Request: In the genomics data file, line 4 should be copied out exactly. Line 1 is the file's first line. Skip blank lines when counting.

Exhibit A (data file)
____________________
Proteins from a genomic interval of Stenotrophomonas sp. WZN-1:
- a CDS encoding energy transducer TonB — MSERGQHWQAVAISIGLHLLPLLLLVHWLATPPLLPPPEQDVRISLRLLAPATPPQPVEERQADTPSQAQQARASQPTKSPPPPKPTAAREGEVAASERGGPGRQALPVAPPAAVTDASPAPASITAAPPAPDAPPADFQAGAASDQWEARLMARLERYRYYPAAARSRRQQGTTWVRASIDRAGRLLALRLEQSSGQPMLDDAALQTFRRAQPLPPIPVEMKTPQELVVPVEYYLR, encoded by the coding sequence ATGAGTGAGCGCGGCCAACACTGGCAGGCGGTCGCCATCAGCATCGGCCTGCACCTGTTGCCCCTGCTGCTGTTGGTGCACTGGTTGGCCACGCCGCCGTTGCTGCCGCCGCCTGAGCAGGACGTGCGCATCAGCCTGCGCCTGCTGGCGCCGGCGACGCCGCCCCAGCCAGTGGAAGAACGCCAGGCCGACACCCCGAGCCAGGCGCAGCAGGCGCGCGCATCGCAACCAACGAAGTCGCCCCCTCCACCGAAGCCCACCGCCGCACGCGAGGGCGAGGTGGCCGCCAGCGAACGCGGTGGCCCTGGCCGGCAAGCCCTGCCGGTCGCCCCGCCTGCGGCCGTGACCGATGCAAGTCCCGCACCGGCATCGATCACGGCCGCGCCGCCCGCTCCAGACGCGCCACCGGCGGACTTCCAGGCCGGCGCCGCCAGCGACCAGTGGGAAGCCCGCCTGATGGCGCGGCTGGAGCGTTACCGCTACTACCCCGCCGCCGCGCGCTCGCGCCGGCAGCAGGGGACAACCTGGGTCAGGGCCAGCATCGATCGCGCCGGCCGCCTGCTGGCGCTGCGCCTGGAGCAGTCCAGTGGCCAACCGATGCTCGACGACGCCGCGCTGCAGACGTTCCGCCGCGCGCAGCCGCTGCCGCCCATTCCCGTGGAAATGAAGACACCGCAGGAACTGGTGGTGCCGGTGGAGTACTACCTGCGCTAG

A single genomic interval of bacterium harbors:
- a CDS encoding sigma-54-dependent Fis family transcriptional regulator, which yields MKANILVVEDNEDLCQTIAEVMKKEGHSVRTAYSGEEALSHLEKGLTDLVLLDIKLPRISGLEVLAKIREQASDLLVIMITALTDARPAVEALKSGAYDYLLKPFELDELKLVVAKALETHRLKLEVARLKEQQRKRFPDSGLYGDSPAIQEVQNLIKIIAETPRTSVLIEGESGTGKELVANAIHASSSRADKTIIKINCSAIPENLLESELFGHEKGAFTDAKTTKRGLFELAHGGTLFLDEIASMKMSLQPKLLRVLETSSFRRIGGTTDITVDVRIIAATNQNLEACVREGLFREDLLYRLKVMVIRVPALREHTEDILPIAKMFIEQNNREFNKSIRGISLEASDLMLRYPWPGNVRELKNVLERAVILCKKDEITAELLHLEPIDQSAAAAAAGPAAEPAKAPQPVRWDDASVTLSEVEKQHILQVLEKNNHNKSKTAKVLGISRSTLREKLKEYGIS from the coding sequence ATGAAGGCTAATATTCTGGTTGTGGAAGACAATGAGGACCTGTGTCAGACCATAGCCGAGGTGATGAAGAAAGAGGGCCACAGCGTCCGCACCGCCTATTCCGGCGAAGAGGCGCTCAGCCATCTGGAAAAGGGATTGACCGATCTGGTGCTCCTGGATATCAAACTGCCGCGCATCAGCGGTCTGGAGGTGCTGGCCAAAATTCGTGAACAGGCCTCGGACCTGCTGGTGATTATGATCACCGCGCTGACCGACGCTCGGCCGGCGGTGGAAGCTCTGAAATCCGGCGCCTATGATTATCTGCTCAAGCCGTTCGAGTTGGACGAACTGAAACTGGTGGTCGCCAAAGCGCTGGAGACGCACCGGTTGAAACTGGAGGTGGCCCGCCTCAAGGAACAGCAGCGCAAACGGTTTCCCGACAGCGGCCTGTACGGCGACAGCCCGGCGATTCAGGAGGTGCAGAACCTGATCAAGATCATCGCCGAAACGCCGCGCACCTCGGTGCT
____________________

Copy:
- a CDS encoding sigma-54-dependent Fis family transcriptional regulator, which yields MKANILVVEDNEDLCQTIAEVMKKEGHSVRTAYSGEEALSHLEKGLTDLVLLDIKLPRISGLEVLAKIREQASDLLVIMITALTDARPAVEALKSGAYDYLLKPFELDELKLVVAKALETHRLKLEVARLKEQQRKRFPDSGLYGDSPAIQEVQNLIKIIAETPRTSVLIEGESGTGKELVANAIHASSSRADKTIIKINCSAIPENLLESELFGHEKGAFTDAKTTKRGLFELAHGGTLFLDEIASMKMSLQPKLLRVLETSSFRRIGGTTDITVDVRIIAATNQNLEACVREGLFREDLLYRLKVMVIRVPALREHTEDILPIAKMFIEQNNREFNKSIRGISLEASDLMLRYPWPGNVRELKNVLERAVILCKKDEITAELLHLEPIDQSAAAAAAGPAAEPAKAPQPVRWDDASVTLSEVEKQHILQVLEKNNHNKSKTAKVLGISRSTLREKLKEYGIS from the coding sequence ATGAAGGCTAATATTCTGGTTGTGGAAGACAATGAGGACCTGTGTCAGACCATAGCCGAGGTGATGAAGAAAGAGGGCCACAGCGTCCGCACCGCCTATTCCGGCGAAGAGGCGCTCAGCCATCTGGAAAAGGGATTGACCGATCTGGTGCTCCTGGATATCAAACTGCCGCGCATCAGCGGTCTGGAGGTGCTGGCCAAAATTCGTGAACAGGCCTCGGACCTGCTGGTGATTATGATCACCGCGCTGACCGACGCTCGGCCGGCGGTGGAAGCTCTGAAATCCGGCGCCTATGATTATCTGCTCAAGCCGTTCGAGTTGGACGAACTGAAACTGGTGGTCGCCAAAGCGCTGGAGACGCACCGGTTGAAACTGGAGGTGGCCCGCCTCAAGGAACAGCAGCGCAAACGGTTTCCCGACAGCGGCCTGTACGGCGACAGCCCGGCGATTCAGGAGGTGCAGAACCTGATCAAGATCATCGCCGAAACGCCGCGCACCTCGGTGCT